A weekly radio show brought to you by Public
What's it about? Read the suggested teasers from
Or have a look at Theodore
Presser's collection of Peter's music, as well as their P.D.Q. Bach
- Peter is his middle name; his first is Johann!
- He was born on 17
July 1935 to Elizabeth (source) and Rainer Schickele.
Grandfather Rene Schickele (1883-1940) was a regarded Alsatian writer (source).
He has a brother David (source), is married to poet Susan
Sindall, and has two children Karla and Matthew (source).
The show opens with your local announcer:
- Are you ready Peter?
[insert Peter's smart-alec response, followed by]
Here's the theme:
- Opening Theme: Slow movement from Mozart's 24th symphony
Peter closes each show with:
It don't mean a thing if it ain't got that certain je ne sais quoi.
You're looking good, see you next week.
- Usual Closing Theme: Slow movement from Mozart's 24th symphony
Program Numbers and Titles:
Quotes of Peter Schickele (including his opening smart-alec remark) are in an
emphasized font. The brief Summary lines are my own.
- 1: Schickele Mix
- Summary: Piano suites and octave leaps.
- The music selected for this program will not be determined by
- 4: Surprise
- Ready like Teddy
- Summary: Music with surprising turns, e.g., volume, style,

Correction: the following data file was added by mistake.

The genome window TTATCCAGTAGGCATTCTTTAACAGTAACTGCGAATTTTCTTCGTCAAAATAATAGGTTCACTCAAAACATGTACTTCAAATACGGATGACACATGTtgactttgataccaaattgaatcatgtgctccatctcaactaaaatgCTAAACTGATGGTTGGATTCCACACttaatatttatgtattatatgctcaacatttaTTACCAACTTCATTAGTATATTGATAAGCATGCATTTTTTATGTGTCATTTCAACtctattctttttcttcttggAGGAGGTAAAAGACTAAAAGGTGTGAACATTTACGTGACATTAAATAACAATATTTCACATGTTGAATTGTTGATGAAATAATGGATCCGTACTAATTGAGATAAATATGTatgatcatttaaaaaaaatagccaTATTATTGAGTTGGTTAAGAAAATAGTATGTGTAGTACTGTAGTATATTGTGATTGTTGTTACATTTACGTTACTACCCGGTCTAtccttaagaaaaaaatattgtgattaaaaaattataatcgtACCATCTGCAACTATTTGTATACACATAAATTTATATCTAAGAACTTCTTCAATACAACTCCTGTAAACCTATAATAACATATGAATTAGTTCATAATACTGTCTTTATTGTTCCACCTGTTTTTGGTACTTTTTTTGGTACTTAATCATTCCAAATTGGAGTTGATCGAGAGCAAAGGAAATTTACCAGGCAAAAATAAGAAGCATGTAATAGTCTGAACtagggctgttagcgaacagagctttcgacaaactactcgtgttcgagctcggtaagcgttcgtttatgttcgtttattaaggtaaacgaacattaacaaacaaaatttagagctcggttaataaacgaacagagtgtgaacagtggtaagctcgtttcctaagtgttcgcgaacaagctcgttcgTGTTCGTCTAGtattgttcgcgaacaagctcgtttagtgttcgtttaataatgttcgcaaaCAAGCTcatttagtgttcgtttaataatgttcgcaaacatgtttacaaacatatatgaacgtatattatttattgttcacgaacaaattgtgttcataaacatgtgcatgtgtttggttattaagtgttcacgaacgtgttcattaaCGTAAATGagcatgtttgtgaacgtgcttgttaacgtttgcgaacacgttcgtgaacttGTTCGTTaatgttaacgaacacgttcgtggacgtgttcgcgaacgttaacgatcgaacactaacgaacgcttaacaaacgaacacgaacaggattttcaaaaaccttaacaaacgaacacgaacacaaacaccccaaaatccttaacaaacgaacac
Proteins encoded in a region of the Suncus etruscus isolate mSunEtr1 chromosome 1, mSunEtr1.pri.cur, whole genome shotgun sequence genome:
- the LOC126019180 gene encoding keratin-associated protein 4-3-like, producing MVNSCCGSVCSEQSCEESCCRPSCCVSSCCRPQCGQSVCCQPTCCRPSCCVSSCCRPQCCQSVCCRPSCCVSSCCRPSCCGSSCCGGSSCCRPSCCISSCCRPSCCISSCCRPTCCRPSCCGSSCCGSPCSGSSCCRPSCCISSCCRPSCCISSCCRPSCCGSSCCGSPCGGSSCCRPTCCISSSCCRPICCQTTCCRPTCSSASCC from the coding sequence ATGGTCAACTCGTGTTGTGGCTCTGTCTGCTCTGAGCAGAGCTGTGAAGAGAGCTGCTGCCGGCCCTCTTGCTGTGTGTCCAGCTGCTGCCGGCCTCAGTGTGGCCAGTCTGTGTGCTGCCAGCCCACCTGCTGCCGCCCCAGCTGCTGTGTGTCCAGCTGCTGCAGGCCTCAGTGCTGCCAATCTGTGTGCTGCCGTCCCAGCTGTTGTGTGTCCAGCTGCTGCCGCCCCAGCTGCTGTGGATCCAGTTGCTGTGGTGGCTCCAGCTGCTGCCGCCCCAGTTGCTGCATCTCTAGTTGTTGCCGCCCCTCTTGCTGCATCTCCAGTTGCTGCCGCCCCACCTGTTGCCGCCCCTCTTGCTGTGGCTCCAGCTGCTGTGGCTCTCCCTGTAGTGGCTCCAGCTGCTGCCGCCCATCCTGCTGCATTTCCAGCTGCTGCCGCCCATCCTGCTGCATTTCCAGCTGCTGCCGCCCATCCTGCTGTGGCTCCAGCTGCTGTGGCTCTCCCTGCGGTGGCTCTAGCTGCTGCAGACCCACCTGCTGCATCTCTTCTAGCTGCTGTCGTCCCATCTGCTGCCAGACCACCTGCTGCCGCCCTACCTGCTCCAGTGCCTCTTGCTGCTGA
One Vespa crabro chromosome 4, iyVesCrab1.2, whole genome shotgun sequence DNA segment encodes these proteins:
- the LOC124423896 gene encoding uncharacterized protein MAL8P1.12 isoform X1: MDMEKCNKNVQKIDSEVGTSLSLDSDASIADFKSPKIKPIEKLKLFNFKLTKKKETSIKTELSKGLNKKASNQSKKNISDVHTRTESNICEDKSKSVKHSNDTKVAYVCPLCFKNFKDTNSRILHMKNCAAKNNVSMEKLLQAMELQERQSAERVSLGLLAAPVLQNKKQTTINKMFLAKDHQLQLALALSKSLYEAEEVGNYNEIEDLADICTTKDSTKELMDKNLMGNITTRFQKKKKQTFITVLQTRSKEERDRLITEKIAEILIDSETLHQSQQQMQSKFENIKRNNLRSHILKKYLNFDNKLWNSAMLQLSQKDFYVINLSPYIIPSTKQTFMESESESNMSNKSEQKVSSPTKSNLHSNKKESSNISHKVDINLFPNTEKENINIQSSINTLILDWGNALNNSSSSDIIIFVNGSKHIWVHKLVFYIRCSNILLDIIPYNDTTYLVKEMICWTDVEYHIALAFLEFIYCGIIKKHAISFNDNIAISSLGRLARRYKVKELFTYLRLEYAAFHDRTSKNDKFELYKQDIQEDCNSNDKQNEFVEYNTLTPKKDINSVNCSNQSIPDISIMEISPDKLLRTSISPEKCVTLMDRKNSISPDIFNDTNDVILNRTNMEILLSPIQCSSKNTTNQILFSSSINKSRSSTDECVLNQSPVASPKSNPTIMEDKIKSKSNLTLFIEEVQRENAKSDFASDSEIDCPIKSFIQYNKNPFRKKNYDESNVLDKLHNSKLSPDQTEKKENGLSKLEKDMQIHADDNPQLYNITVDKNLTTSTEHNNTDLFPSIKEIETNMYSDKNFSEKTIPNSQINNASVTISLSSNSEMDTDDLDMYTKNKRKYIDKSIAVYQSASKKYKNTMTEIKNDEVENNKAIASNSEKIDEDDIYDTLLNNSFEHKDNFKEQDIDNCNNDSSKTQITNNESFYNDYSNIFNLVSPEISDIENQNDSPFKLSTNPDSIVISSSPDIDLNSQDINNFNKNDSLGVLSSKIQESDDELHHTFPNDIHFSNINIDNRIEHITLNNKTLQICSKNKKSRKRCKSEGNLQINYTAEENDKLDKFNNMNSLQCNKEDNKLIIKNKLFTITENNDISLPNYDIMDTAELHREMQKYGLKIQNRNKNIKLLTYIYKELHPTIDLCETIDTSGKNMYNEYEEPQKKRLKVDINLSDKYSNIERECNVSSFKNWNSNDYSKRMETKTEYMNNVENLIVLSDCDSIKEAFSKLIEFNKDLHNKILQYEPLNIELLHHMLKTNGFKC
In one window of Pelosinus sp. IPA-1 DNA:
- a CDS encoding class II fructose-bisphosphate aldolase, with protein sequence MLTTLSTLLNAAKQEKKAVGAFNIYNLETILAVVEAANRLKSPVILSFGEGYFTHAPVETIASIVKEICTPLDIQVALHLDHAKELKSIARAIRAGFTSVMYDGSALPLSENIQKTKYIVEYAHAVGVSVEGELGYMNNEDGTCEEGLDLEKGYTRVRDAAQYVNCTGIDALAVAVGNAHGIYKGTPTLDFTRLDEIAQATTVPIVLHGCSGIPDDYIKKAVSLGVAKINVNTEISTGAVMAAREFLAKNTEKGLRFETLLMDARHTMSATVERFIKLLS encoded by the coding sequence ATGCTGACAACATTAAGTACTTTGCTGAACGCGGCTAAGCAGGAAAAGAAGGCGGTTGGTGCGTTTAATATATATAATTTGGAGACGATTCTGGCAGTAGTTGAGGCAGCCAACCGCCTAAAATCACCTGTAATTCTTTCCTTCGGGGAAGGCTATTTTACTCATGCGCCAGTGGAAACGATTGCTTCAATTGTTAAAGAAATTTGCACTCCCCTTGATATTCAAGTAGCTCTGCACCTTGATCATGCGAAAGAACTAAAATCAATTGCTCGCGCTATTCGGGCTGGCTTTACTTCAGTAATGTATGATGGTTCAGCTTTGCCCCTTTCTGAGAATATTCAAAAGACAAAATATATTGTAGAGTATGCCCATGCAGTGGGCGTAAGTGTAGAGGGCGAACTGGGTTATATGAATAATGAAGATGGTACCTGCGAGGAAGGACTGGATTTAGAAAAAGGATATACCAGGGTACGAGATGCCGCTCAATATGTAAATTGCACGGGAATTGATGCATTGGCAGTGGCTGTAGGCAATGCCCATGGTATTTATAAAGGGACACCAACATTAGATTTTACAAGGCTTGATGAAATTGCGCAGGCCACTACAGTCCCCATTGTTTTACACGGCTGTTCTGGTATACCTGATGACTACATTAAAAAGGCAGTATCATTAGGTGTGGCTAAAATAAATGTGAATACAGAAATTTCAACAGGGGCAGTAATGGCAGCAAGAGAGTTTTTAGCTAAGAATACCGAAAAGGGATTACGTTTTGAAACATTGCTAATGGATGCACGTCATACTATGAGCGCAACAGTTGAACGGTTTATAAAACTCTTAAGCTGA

- That arrangement of the Haydn Surprise Symphony by Donald Swan
is my favorite thing off all the Hoffnung Festival
records. I think I
heard that thing in my senior year of college, and there's no doubt in my
mind that it was a big influence on P.D.Q. Bach.
- 5: French Horns
- 6: Religious Music (Music for the Masses)
- Ready and Waiting
- Summary: Multicultural religious music (many but not all
with western Christian influence) and secular inspirational music.
- Composite Mass #1 suite
- joke: A visitor is being shown around Hell by the devil...
- There are a lot of singers in big cities who make their living
singing in all sorts of different kinds of churches: synagogues,
churchs of different denominations, and it has been said of these singers
that they're pantheists; pantheists being people who believe in all
gods whose churches hire singers.
- 7: A Cappella part I
- Summary: A cappella music featuring one, two, and three
voices from several times and cultures.
- TIDBIT: Mozart Symphony
- 8: Songs without Words
- The Is It Speaking or Is It Singing suite